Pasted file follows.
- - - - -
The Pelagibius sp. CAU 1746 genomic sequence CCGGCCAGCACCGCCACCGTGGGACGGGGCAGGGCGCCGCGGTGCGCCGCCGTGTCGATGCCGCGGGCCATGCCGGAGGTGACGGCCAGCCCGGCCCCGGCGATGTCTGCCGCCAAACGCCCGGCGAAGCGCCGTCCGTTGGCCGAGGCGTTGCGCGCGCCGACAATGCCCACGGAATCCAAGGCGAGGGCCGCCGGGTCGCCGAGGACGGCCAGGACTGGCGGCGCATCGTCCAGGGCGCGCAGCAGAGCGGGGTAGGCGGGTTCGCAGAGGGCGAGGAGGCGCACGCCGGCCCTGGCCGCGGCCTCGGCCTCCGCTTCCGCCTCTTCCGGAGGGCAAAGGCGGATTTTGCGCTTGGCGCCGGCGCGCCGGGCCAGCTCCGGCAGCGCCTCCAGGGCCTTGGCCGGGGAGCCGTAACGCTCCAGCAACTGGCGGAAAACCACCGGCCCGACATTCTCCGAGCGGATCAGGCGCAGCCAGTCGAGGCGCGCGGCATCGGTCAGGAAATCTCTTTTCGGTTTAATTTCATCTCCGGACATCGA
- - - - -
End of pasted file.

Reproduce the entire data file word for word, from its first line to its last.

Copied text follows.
The Pelagibius sp. CAU 1746 genomic sequence CCGGCCAGCACCGCCACCGTGGGACGGGGCAGGGCGCCGCGGTGCGCCGCCGTGTCGATGCCGCGGGCCATGCCGGAGGTGACGGCCAGCCCGGCCCCGGCGATGTCTGCCGCCAAACGCCCGGCGAAGCGCCGTCCGTTGGCCGAGGCGTTGCGCGCGCCGACAATGCCCACGGAATCCAAGGCGAGGGCCGCCGGGTCGCCGAGGACGGCCAGGACTGGCGGCGCATCGTCCAGGGCGCGCAGCAGAGCGGGGTAGGCGGGTTCGCAGAGGGCGAGGAGGCGCACGCCGGCCCTGGCCGCGGCCTCGGCCTCCGCTTCCGCCTCTTCCGGAGGGCAAAGGCGGATTTTGCGCTTGGCGCCGGCGCGCCGGGCCAGCTCCGGCAGCGCCTCCAGGGCCTTGGCCGGGGAGCCGTAACGCTCCAGCAACTGGCGGAAAACCACCGGCCCGACATTCTCCGAGCGGATCAGGCGCAGCCAGTCGAGGCGCGCGGCATCGGTCAGGAAATCTCTTTTCGGTTTAATTTCATCTCCGGACATCGA